THE MERMAIDS SINGING, by Val McDermid
Dr. Tony Hill, police profiler with a deeply-guarded personal secret, is grudgingly accepted as advisor by some on the force. His liasson, attractive Detective Inspector Carol Jordan, welcomes any help, no matter how theoretical. She walks a fine line as she finds the consultant appealing. The author skillfully manages to not give away the underlying traumas that makes the relationship so prickly and, for Hill, impossible. He admires her razor-sharp intellect, but can't afford to admire anything more.
As the body count mounts and Hill develops his profile of the ingenious killer, he fails to understand that two can play cat and mouse. Jordan, obsessed with preventing further atrocities, knows the killer could target Hill, but somehow fails to convince him to be more wary. But almost any level of vigilance would be useless against this inventive, skilled murderer.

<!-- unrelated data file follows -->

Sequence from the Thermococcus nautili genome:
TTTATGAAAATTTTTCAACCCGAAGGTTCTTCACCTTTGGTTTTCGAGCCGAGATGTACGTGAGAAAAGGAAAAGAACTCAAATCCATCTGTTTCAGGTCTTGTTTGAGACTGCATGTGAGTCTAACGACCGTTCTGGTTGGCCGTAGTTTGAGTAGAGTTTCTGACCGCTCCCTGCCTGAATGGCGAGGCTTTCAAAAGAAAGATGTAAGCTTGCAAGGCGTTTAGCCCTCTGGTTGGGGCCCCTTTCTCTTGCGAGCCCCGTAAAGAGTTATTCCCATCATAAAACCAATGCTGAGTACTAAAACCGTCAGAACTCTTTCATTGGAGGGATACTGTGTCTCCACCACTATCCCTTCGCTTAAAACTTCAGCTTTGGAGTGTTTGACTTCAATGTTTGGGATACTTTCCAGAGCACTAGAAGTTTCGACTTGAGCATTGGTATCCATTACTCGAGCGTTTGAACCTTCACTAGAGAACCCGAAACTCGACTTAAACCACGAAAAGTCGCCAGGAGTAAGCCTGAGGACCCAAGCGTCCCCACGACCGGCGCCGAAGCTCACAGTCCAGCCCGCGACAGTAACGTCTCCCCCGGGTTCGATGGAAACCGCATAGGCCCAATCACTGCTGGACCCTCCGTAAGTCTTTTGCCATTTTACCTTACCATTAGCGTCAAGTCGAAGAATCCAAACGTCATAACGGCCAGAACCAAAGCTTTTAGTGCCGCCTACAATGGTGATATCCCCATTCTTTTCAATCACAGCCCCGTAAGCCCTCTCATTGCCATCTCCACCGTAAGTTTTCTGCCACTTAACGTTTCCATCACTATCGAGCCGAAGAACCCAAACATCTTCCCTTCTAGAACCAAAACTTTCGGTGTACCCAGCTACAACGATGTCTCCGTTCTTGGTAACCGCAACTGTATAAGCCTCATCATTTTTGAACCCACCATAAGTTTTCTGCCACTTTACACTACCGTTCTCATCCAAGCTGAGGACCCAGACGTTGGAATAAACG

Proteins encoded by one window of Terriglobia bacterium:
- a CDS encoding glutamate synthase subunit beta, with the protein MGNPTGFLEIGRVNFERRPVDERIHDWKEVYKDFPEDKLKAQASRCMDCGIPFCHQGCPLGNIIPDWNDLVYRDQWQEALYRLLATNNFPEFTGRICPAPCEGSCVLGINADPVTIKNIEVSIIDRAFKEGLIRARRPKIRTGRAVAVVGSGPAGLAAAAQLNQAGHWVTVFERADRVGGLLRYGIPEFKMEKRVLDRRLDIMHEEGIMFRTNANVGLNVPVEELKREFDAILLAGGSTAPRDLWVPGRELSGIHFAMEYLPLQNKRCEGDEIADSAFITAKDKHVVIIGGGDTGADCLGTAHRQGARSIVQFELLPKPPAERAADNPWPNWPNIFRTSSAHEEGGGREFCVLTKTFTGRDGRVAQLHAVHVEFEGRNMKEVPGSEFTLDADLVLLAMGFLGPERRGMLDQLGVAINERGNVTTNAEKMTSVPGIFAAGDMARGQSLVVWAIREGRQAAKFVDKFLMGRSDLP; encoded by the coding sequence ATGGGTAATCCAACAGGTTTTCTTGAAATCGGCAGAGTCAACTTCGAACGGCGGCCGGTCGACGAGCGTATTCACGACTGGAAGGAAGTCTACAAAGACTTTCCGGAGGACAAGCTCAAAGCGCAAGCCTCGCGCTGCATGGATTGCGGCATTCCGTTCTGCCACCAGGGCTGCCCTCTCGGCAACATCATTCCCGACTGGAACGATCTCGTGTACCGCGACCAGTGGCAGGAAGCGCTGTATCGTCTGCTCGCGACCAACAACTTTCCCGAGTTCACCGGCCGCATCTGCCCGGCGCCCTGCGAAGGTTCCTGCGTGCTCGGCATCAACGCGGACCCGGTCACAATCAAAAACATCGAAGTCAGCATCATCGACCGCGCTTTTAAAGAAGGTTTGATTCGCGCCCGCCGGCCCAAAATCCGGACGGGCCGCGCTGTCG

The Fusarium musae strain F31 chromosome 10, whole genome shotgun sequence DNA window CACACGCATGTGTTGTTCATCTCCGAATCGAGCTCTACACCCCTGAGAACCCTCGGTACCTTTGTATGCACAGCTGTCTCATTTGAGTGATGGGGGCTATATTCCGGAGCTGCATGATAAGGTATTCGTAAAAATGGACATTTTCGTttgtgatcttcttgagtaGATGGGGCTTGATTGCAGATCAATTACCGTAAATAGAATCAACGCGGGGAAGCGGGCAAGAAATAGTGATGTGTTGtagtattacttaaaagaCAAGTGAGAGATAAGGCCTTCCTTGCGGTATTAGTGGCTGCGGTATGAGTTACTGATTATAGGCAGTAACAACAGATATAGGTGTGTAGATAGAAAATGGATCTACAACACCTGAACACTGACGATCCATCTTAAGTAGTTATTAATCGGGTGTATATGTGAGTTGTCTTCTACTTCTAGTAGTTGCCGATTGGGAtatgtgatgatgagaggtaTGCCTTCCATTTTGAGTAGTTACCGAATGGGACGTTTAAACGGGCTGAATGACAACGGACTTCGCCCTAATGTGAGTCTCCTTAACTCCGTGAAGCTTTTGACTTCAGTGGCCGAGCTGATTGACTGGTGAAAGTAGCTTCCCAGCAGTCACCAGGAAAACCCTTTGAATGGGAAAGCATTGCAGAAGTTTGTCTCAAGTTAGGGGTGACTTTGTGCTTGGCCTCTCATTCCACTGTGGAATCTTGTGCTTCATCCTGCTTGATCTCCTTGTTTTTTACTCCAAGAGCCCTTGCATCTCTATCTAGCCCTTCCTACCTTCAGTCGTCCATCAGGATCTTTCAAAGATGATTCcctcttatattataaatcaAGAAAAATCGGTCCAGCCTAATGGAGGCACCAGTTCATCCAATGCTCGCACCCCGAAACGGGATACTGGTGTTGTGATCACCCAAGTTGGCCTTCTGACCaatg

Too late Hill puts the puzzle together, and must face the full horror of the murderer's mind and method with only minutes to deflect the killer. Too late Jordan figures it all out. The final race against time is stay-up-all-night tense and compelling.
A pull-no-punches read for those devoted to the darker end of police procedurals. It's a four.